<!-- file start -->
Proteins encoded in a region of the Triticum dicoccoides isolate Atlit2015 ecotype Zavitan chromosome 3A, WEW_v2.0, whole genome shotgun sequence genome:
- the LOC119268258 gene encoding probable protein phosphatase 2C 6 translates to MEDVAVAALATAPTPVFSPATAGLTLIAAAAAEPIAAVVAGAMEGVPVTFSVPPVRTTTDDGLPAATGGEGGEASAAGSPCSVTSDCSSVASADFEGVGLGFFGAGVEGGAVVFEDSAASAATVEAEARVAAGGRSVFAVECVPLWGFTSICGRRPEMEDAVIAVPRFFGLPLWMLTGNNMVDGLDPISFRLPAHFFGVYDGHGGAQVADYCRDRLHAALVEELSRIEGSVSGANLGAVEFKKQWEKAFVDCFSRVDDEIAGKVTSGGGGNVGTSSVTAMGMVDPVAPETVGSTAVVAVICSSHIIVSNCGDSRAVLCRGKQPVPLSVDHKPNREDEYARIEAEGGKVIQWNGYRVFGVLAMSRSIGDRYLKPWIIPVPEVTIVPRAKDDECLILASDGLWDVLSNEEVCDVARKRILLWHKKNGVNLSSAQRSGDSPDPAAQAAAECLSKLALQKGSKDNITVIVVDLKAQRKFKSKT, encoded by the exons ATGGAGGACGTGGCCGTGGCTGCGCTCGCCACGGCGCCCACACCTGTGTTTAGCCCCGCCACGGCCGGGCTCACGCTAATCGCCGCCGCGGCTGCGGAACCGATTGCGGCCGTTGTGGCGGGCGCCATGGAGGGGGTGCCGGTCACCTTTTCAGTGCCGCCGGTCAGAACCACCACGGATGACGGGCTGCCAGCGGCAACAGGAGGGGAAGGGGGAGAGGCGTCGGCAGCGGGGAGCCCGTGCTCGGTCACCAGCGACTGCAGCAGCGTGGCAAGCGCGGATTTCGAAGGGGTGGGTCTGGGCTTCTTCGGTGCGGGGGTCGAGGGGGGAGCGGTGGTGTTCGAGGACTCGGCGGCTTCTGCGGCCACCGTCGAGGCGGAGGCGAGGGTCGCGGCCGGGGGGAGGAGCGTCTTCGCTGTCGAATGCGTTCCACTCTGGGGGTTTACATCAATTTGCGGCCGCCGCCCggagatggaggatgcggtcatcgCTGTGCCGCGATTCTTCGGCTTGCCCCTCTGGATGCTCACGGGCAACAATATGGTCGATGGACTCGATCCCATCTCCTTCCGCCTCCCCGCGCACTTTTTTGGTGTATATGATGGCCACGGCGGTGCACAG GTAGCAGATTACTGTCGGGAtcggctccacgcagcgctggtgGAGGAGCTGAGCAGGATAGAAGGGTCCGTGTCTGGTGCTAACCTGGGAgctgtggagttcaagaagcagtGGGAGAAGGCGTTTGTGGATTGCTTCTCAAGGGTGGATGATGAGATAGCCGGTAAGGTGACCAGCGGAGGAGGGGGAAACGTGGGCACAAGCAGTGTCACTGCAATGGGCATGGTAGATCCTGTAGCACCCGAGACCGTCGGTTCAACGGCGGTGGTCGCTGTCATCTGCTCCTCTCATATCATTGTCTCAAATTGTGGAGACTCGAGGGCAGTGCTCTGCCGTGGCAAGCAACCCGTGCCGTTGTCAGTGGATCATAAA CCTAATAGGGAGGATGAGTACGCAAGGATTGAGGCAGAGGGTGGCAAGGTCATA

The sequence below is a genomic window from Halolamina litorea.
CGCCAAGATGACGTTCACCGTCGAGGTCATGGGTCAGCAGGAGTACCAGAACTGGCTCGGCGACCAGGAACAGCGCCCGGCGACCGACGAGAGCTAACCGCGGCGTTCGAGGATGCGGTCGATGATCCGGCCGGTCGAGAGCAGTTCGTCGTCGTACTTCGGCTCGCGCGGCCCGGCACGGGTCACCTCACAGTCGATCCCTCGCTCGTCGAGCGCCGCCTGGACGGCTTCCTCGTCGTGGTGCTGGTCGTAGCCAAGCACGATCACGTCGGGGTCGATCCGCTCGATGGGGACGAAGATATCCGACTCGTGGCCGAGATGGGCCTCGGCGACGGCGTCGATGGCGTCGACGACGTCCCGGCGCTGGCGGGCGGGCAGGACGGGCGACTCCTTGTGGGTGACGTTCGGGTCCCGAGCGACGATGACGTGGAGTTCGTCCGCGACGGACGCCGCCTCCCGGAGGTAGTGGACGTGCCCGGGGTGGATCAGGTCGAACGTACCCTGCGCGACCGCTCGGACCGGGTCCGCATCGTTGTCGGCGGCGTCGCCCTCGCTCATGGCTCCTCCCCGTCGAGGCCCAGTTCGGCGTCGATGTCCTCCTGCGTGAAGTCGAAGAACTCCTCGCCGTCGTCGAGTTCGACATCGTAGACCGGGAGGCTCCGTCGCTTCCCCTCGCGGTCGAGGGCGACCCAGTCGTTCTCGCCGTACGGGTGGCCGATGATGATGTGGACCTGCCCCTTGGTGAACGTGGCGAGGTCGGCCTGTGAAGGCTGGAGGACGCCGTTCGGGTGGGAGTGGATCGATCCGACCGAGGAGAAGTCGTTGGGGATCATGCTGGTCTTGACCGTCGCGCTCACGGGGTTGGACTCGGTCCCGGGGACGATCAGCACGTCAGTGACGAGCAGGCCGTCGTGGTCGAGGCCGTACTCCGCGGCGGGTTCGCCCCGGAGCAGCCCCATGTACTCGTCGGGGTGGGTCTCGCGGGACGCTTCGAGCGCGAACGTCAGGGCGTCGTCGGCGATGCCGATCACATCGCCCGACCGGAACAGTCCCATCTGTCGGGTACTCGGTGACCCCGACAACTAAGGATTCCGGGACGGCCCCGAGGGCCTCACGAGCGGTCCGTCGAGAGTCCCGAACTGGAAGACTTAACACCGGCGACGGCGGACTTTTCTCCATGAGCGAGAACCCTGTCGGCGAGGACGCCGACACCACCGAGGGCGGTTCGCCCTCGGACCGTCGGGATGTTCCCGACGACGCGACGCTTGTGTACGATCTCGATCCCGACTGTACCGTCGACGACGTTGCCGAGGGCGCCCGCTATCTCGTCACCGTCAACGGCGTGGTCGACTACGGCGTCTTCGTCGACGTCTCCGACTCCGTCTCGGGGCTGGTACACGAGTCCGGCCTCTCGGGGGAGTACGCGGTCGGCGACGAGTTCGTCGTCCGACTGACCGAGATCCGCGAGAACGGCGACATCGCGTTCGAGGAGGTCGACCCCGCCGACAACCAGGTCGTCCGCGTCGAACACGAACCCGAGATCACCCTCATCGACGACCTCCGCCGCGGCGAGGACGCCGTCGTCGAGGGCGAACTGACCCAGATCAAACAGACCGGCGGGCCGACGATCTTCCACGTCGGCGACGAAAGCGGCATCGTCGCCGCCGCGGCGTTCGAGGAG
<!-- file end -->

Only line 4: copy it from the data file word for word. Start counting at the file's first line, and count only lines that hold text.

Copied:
CGCCAAGATGACGTTCACCGTCGAGGTCATGGGTCAGCAGGAGTACCAGAACTGGCTCGGCGACCAGGAACAGCGCCCGGCGACCGACGAGAGCTAACCGCGGCGTTCGAGGATGCGGTCGATGATCCGGCCGGTCGAGAGCAGTTCGTCGTCGTACTTCGGCTCGCGCGGCCCGGCACGGGTCACCTCACAGTCGATCCCTCGCTCGTCGAGCGCCGCCTGGACGGCTTCCTCGTCGTGGTGCTGGTCGTAGCCAAGCACGATCACGTCGGGGTCGATCCGCTCGATGGGGACGAAGATATCCGACTCGTGGCCGAGATGGGCCTCGGCGACGGCGTCGATGGCGTCGACGACGTCCCGGCGCTGGCGGGCGGGCAGGACGGGCGACTCCTTGTGGGTGACGTTCGGGTCCCGAGCGACGATGACGTGGAGTTCGTCCGCGACGGACGCCGCCTCCCGGAGGTAGTGGACGTGCCCGGGGTGGATCAGGTCGAACGTACCCTGCGCGACCGCTCGGACCGGGTCCGCATCGTTGTCGGCGGCGTCGCCCTCGCTCATGGCTCCTCCCCGTCGAGGCCCAGTTCGGCGTCGATGTCCTCCTGCGTGAAGTCGAAGAACTCCTCGCCGTCGTCGAGTTCGACATCGTAGACCGGGAGGCTCCGTCGCTTCCCCTCGCGGTCGAGGGCGACCCAGTCGTTCTCGCCGTACGGGTGGCCGATGATGATGTGGACCTGCCCCTTGGTGAACGTGGCGAGGTCGGCCTGTGAAGGCTGGAGGACGCCGTTCGGGTGGGAGTGGATCGATCCGACCGAGGAGAAGTCGTTGGGGATCATGCTGGTCTTGACCGTCGCGCTCACGGGGTTGGACTCGGTCCCGGGGACGATCAGCACGTCAGTGACGAGCAGGCCGTCGTGGTCGAGGCCGTACTCCGCGGCGGGTTCGCCCCGGAGCAGCCCCATGTACTCGTCGGGGTGGGTCTCGCGGGACGCTTCGAGCGCGAACGTCAGGGCGTCGTCGGCGATGCCGATCACATCGCCCGACCGGAACAGTCCCATCTGTCGGGTACTCGGTGACCCCGACAACTAAGGATTCCGGGACGGCCCCGAGGGCCTCACGAGCGGTCCGTCGAGAGTCCCGAACTGGAAGACTTAACACCGGCGACGGCGGACTTTTCTCCATGAGCGAGAACCCTGTCGGCGAGGACGCCGACACCACCGAGGGCGGTTCGCCCTCGGACCGTCGGGATGTTCCCGACGACGCGACGCTTGTGTACGATCTCGATCCCGACTGTACCGTCGACGACGTTGCCGAGGGCGCCCGCTATCTCGTCACCGTCAACGGCGTGGTCGACTACGGCGTCTTCGTCGACGTCTCCGACTCCGTCTCGGGGCTGGTACACGAGTCCGGCCTCTCGGGGGAGTACGCGGTCGGCGACGAGTTCGTCGTCCGACTGACCGAGATCCGCGAGAACGGCGACATCGCGTTCGAGGAGGTCGACCCCGCCGACAACCAGGTCGTCCGCGTCGAACACGAACCCGAGATCACCCTCATCGACGACCTCCGCCGCGGCGAGGACGCCGTCGTCGAGGGCGAACTGACCCAGATCAAACAGACCGGCGGGCCGACGATCTTCCACGTCGGCGACGAAAGCGGCATCGTCGCCGCCGCGGCGTTCGAGGAG